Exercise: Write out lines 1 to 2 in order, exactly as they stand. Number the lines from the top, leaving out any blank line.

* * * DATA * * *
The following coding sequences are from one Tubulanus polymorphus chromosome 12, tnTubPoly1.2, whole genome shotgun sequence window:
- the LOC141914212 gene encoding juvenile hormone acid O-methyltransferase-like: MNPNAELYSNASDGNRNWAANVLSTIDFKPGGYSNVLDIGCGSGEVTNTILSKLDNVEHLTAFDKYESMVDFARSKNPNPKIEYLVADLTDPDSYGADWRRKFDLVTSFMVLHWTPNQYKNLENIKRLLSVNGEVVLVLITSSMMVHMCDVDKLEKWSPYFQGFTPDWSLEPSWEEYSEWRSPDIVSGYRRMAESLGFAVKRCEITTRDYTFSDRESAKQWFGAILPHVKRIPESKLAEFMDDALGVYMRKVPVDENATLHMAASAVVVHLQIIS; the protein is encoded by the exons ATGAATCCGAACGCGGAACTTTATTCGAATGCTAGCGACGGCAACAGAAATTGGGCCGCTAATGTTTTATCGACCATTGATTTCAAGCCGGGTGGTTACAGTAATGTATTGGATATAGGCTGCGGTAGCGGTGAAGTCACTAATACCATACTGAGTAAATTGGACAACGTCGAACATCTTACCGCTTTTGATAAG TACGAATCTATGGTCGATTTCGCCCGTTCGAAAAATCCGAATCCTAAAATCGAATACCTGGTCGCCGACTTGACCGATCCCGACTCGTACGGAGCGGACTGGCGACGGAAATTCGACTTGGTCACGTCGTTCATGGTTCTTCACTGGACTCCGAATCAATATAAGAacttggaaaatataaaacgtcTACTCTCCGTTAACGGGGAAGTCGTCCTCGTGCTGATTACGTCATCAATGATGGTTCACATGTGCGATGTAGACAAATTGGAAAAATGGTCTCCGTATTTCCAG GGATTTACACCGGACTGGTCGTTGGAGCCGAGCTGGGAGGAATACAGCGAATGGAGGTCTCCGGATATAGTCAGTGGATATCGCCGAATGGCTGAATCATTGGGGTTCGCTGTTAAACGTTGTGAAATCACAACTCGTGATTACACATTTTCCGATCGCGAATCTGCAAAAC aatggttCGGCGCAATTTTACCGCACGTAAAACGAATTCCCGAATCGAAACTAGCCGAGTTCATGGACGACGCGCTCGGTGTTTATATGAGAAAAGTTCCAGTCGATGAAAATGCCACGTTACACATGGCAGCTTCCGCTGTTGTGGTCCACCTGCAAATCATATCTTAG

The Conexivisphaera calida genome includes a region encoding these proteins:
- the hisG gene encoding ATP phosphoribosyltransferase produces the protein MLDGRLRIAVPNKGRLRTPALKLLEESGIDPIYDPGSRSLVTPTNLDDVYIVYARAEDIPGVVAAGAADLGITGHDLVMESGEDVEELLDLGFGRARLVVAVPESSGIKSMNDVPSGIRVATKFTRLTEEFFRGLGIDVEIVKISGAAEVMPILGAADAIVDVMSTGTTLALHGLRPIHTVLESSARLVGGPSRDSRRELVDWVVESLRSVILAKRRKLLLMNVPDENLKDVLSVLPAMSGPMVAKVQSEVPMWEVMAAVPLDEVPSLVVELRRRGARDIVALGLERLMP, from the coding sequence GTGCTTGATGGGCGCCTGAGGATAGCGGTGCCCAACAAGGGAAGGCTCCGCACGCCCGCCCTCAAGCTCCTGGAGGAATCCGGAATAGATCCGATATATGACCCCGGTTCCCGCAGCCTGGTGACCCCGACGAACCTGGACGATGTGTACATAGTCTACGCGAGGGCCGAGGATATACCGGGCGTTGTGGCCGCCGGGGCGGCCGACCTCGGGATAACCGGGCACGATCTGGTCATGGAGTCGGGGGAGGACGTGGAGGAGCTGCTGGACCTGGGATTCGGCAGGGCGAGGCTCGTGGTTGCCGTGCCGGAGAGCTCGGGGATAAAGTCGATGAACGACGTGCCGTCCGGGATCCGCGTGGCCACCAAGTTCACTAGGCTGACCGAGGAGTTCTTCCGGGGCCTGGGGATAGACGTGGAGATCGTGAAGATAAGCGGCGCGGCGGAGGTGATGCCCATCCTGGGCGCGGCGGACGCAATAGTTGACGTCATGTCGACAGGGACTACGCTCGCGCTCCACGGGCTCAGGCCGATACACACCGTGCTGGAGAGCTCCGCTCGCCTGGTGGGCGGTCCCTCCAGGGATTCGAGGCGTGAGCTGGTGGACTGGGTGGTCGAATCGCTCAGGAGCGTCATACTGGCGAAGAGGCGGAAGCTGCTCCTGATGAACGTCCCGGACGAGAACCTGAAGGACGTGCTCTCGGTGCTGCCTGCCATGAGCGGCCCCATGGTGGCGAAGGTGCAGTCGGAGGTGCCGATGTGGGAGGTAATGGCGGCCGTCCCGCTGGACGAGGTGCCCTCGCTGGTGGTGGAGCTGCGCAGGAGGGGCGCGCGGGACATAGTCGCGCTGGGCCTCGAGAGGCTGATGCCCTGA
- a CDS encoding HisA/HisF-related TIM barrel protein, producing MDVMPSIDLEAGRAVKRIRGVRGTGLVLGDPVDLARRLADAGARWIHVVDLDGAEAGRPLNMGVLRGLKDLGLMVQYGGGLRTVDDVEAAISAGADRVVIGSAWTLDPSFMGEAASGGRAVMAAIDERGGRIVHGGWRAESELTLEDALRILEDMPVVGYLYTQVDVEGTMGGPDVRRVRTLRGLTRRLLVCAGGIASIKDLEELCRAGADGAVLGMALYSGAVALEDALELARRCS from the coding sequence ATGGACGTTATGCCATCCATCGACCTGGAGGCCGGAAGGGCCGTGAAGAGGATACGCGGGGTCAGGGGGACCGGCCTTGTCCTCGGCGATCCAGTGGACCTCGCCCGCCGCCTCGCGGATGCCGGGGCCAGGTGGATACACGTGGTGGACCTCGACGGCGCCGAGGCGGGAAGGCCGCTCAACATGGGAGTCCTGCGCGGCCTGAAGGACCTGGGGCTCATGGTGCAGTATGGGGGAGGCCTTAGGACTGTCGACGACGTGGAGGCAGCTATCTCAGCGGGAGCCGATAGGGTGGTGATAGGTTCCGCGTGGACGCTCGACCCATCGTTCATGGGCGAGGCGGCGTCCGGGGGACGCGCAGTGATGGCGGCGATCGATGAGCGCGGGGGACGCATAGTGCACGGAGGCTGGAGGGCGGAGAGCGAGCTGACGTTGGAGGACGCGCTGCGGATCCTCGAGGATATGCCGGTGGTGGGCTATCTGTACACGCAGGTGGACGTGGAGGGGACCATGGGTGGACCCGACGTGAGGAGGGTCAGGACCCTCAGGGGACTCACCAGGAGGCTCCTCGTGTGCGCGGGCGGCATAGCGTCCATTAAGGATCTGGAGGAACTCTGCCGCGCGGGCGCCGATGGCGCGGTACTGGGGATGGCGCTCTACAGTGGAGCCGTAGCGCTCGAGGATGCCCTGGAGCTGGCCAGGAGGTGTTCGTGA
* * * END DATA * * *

The following coding sequences are from one Tubulanus polymorphus chromosome 12, tnTubPoly1.2, whole genome shotgun sequence window:
- the LOC141914212 gene encoding juvenile hormone acid O-methyltransferase-like: MNPNAELYSNASDGNRNWAANVLSTIDFKPGGYSNVLDIGCGSGEVTNTILSKLDNVEHLTAFDKYESMVDFARSKNPNPKIEYLVADLTDPDSYGADWRRKFDLVTSFMVLHWTPNQYKNLENIKRLLSVNGEVVLVLITSSMMVHMCDVDKLEKWSPYFQGFTPDWSLEPSWEEYSEWRSPDIVSGYRRMAESLGFAVKRCEITTRDYTFSDRESAKQWFGAILPHVKRIPESKLAEFMDDALGVYMRKVPVDENATLHMAASAVVVHLQIIS; the protein is encoded by the exons ATGAATCCGAACGCGGAACTTTATTCGAATGCTAGCGACGGCAACAGAAATTGGGCCGCTAATGTTTTATCGACCATTGATTTCAAGCCGGGTGGTTACAGTAATGTATTGGATATAGGCTGCGGTAGCGGTGAAGTCACTAATACCATACTGAGTAAATTGGACAACGTCGAACATCTTACCGCTTTTGATAAG TACGAATCTATGGTCGATTTCGCCCGTTCGAAAAATCCGAATCCTAAAATCGAATACCTGGTCGCCGACTTGACCGATCCCGACTCGTACGGAGCGGACTGGCGACGGAAATTCGACTTGGTCACGTCGTTCATGGTTCTTCACTGGACTCCGAATCAATATAAGAacttggaaaatataaaacgtcTACTCTCCGTTAACGGGGAAGTCGTCCTCGTGCTGATTACGTCATCAATGATGGTTCACATGTGCGATGTAGACAAATTGGAAAAATGGTCTCCGTATTTCCAG GGATTTACACCGGACTGGTCGTTGGAGCCGAGCTGGGAGGAATACAGCGAATGGAGGTCTCCGGATATAGTCAGTGGATATCGCCGAATGGCTGAATCATTGGGGTTCGCTGTTAAACGTTGTGAAATCACAACTCGTGATTACACATTTTCCGATCGCGAATCTGCAAAAC aatggttCGGCGCAATTTTACCGCACGTAAAACGAATTCCCGAATCGAAACTAGCCGAGTTCATGGACGACGCGCTCGGTGTTTATATGAGAAAAGTTCCAGTCGATGAAAATGCCACGTTACACATGGCAGCTTCCGCTGTTGTGGTCCACCTGCAAATCATATCTTAG